## Monday, 5 November 2012

### Mapping in health economics

Last Friday, I went to one of the health economics seminars that are organised at UCL; the format that is used is that one of the people in the group suggests a paper (typically something that they are working on) but instead of having them leading the discussion, one of the others takes the responsibility of preparing a few slides to highlight what they think are the main points. The author/person who suggested the paper is usually in the room and they respond to the short presentation and then the discussion is open to the group at large.

I missed a couple since they started last summer, but the last two I've been to have really been interesting. Last time the main topic was mapping of utility measures; in a nutshell, the idea is that there are some more or less standardised measures of "quality of life" (QoL $-$ the most common probably being the EQ5D and the SF6D).

However, they are not always reported. For example, you may have a trial that you want to analyse in which data have been collected on a different scale (and I'm told that there are plenty); or, and that's perhaps even more interesting, as Rachael pointed out at the seminar, sometimes you're interested in a disease area that is not quite covered by the standard QoL measures and therefore you want to derive some induced measure by what is actually observed.

In the paper that was discussed on Friday, the authors had used a Beta-Binomial regression and were claiming that the results were more reasonable than when using standard linear regression $-$ which is probably sensible, given that these measures are far from symmetrical or "normally distributed" (in fact the EQ5D is defined between $-\infty$ and 1).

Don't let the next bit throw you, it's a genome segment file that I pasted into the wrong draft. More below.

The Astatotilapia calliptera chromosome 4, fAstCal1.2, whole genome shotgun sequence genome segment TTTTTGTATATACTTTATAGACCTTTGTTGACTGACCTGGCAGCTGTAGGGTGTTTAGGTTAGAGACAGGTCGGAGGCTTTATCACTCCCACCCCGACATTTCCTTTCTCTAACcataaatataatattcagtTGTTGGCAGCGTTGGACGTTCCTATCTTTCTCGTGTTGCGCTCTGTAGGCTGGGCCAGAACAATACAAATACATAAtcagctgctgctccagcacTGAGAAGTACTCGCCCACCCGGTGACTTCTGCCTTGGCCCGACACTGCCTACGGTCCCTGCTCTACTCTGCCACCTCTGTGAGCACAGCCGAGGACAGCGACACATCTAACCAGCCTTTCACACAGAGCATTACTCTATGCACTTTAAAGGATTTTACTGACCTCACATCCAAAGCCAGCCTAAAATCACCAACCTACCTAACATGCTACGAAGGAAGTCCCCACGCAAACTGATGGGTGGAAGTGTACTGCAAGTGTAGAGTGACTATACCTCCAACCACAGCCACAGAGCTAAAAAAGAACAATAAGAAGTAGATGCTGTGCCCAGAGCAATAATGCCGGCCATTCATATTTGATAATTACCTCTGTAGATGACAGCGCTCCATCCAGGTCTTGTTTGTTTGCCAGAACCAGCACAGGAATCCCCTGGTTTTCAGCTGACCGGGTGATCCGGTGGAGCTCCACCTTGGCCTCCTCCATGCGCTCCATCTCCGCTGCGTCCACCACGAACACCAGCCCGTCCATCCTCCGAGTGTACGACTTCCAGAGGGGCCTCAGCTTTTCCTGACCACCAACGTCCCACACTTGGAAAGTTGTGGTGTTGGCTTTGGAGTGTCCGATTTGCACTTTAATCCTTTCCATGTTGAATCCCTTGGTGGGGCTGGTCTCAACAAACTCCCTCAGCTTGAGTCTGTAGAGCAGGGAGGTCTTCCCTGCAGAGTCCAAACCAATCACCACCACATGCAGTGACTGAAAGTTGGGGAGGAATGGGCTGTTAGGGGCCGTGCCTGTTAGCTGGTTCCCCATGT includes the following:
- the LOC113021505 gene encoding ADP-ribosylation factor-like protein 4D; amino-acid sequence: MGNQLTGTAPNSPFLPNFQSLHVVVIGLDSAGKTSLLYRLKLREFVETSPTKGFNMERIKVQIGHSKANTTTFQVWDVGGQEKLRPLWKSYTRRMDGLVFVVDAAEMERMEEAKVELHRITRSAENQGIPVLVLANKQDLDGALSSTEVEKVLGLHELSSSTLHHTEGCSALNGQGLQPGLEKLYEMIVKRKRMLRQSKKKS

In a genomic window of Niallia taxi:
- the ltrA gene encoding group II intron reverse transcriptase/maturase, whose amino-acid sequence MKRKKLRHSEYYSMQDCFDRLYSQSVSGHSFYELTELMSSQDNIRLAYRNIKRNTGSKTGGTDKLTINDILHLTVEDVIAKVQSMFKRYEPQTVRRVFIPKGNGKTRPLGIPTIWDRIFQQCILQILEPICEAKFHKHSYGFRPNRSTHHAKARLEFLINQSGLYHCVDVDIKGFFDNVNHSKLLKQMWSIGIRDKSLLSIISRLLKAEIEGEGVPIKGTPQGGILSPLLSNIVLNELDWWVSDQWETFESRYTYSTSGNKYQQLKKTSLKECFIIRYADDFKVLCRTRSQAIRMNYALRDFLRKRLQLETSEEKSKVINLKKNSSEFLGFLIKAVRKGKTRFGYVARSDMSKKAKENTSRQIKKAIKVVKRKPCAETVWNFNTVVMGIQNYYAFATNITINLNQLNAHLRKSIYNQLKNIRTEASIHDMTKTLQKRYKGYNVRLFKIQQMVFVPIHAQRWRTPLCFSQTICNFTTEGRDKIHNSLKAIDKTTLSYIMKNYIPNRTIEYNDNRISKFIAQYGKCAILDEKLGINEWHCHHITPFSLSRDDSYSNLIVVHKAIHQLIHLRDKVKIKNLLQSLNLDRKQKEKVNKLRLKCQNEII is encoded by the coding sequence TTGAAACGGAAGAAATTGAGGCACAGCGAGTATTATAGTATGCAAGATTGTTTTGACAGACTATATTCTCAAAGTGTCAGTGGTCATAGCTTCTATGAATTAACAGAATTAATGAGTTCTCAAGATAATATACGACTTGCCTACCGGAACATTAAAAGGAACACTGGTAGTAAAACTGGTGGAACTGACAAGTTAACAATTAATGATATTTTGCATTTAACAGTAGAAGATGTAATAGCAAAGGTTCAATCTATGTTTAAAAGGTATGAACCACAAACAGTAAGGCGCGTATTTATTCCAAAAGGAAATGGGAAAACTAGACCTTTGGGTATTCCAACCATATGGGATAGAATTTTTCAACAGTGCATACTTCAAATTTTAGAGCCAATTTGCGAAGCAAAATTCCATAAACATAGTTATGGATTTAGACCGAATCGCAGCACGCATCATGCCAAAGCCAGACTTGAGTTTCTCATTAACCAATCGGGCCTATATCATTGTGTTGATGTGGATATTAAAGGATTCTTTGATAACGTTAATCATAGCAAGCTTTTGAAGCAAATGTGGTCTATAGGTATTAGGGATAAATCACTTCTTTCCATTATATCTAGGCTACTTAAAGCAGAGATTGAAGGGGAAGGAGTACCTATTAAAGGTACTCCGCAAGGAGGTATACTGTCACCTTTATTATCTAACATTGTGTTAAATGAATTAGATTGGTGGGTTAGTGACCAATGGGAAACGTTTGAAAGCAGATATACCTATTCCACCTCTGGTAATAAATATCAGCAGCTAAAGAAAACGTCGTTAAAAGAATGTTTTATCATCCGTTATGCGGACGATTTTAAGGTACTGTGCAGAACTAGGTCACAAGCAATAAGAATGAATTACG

I don't know much about mapping (so it is likely that what I'm about to say has been thoroughly investigated already $-$ although it didn't come out in the seminar, where people were much more clued up than I am), but this got me thinking that this is potentially a problem that one can solve using (Bayesian) hierarchical models.

The (very raw) way I see it is that effectively there are two compartments to this model: the first one (typically observed) is made by data on some non-standard QoL measure and possibly some relevant covariates; then one can think of a second compartment, which can be build separately to start with, in which the assumptions underlying the standard measure of QoL are spelt out (eg in terms of the impact of some potential covariates, or something).

The whole point, I guess, is to find a way to connecting these two compartments, for example by assuming (in a more or less confident way) that each of them is used to estimate some relevant parameter, representing some form of QoL. These in turns have to be linked in some (theory-based, I should think) way. A Bayesian approach would allow for the exchange of information and "feed-back" between the two components, which would be potentially very helpful, for example if there was a subset of individuals on which observations on both the compartment were available.

I'll try to learn more on this $-$ but I think this could be interesting...